“Again the high priest asked him, ‘Are you the Christ, the Son of the Blessed One?’ ‘I am,’ Jesus said. ‘And you will see the Son of Man sitting at the right hand of the Mighty One and coming on the clouds of heaven.’”
~Mark 14:61b-62 (NIV).
The gospel of Mark carries the Messianic Secret Motif. In other words, Jesus is found to be actively trying to withhold his identity as the Son of God for the appropriate time; and this above seems the appropriate time.
Time and again as Mark tells the story that is Jesus, hitting the ground running from prophesy to fulfilment—ministering, healing and teaching—he retains this mode of Jesus’ to keep the secret safe throughout. Jesus is “heard” in the text of Mark telling people to ‘be quiet’ whenever they utter he’s the Son of God or Messiah.
It didn’t serve his Divine purpose to be revealed too early—he still had much to do. And besides, he already had the Jewish rulers’ heckles up, without any notion of claiming absolute Divinity. Possibly the purpose Caiaphas (the high priest) had in asking the question above was not really about determining whether Jesus was the Son of God or not; he seems to be just wanting to get rid of him, and a cause of blasphemy was a pretty suitable reason. Enough for a punishment that would see Jesus no longer the problem he’d been to them.
In the three-fold structure of Mark, Jesus is shown to gradually unfold the secret:
è first it is a secret (1:1 – 8:26);
è in 8:27 to 10:52 Jesus uses a method to teach the disciples about discipleship, linking the Messianic teaching with suffering, and in effect revealing the secret to them no less than three times (and they still don’t seem to get it);
è by the time Jesus’ mission reaches Jerusalem in 11:1 the secret is now found no longer relevant as he allows a prophesy to be fulfilled in the Triumphal Entry sequence.
But, is there a more diffusive objective for us in this secret objective of Jesus’? I believe there is.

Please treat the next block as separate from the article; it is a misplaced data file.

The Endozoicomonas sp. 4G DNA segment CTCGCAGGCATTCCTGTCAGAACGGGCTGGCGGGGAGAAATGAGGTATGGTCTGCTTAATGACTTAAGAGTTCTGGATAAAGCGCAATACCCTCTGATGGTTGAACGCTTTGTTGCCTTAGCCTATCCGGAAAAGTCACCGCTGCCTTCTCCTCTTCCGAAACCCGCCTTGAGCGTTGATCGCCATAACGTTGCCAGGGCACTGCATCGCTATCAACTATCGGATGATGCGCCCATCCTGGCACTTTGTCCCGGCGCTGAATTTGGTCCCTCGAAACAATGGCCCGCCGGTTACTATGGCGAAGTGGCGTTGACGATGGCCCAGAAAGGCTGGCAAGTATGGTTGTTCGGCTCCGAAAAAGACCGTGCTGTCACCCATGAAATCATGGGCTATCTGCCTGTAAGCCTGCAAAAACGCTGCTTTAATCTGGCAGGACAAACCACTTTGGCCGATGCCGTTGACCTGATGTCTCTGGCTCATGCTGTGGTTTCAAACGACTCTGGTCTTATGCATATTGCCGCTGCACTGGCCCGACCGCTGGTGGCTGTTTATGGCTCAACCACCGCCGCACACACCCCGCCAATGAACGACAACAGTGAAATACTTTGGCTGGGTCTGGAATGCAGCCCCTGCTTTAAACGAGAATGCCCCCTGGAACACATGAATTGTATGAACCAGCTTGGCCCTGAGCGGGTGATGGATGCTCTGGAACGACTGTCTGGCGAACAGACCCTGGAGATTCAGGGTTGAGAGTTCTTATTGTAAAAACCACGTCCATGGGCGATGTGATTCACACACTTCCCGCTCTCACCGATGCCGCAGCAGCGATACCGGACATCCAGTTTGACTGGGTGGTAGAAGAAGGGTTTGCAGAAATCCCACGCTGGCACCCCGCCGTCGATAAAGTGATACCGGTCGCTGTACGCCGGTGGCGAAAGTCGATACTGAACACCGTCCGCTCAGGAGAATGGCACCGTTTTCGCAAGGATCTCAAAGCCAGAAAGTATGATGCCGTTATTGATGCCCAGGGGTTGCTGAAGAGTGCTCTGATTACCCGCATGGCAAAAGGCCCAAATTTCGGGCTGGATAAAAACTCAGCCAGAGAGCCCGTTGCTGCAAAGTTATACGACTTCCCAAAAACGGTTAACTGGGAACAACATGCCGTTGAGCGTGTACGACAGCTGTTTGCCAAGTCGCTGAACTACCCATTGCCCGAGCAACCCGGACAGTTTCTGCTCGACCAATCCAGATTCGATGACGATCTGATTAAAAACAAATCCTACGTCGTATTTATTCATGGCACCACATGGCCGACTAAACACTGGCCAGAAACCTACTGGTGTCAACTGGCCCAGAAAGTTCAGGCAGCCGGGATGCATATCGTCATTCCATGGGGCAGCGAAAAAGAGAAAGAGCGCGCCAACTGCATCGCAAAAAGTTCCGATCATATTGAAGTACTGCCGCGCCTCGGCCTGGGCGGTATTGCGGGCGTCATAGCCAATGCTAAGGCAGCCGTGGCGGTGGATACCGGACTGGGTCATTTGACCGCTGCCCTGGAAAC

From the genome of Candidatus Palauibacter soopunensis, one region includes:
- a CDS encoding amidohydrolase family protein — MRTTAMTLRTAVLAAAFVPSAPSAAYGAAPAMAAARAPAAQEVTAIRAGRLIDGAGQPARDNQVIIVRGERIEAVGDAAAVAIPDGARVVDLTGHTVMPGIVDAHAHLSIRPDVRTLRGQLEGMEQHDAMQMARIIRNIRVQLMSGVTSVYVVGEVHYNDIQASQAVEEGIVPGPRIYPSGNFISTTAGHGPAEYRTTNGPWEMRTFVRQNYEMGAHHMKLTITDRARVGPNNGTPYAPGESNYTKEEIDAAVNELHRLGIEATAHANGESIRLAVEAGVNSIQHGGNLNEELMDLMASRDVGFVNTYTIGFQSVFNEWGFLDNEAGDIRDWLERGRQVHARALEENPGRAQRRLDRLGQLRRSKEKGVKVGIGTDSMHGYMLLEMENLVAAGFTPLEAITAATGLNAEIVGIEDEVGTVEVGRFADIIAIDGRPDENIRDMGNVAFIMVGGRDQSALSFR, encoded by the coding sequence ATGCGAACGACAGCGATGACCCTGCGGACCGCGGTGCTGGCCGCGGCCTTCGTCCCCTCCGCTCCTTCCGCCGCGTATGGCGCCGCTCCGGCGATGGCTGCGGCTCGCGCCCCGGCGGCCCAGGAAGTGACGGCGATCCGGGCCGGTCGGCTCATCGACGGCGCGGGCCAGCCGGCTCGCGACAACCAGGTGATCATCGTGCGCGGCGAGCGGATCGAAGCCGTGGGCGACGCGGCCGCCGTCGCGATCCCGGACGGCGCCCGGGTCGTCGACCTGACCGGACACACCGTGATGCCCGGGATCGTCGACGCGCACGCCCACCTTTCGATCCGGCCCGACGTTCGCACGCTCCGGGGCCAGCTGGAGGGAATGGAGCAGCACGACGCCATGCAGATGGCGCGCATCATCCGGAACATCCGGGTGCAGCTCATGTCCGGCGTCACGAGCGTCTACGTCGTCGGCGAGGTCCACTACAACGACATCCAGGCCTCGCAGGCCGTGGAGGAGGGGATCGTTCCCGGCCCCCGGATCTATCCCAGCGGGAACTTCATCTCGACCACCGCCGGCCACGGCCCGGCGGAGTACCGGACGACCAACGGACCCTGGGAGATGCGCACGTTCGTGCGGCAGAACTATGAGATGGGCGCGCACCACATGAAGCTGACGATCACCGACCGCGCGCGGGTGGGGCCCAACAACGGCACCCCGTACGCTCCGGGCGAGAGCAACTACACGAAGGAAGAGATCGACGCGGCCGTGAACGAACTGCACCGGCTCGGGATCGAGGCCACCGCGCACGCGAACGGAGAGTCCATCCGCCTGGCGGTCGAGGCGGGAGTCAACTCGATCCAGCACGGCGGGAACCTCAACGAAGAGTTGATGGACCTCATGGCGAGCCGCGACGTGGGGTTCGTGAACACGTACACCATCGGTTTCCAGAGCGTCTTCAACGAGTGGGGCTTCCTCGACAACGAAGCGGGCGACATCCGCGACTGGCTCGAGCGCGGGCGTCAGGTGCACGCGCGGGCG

Jesus is deliberately and intentionally controlling the release of God’s power through him, using it wisely, each time for the appointed reason. He has no purpose of boasting. His destiny was too important to shatter in some little empty bragging—and there were plenty of times he could have bragged if he’d wanted to.
For us too, if we’re saved in Jesus, we have this indwelt power of the Holy Spirit guiding and equipping us; but it is little good if we’re shot down before our missions are accomplished.
This has applications for:
è Evangelism: don’t preach people away from the gospel too early. Keeping the secret as long as possible is an awesome gospel power that attracts people to God in love, never repelling them in fear (which is what the ‘Bible basher’ often does). (This doesn’t affect street-preaching, however, for all people should hear the gospel preached. The type of evangelism I speak of here is the one-on-one “forcing” evangelism which never serves God’s purposes. People should first be inquisitive to go one-on-one with them.)
è Ministry: do your deeds of good and have them sprinkled with secrecy—don’t seek humankind’s blessing, but God’s. This is God’s will for us (see, for instance, Matthew 6:1).
è Discipleship: follow Jesus wholeheartedly—and deeply personally—without being distracted at every turn by what the world demands. Your growth is your business; between you and God. Hold it sacred to you.
è Fellowship: celebrate faith with others and enjoy with each other what it is to live this “secret” life that exudes hope and light for others who may not know God.
è Worship: thank God for this model of servant leadership and of wisdom and humble grace.
© 2010 S. J. Wickham.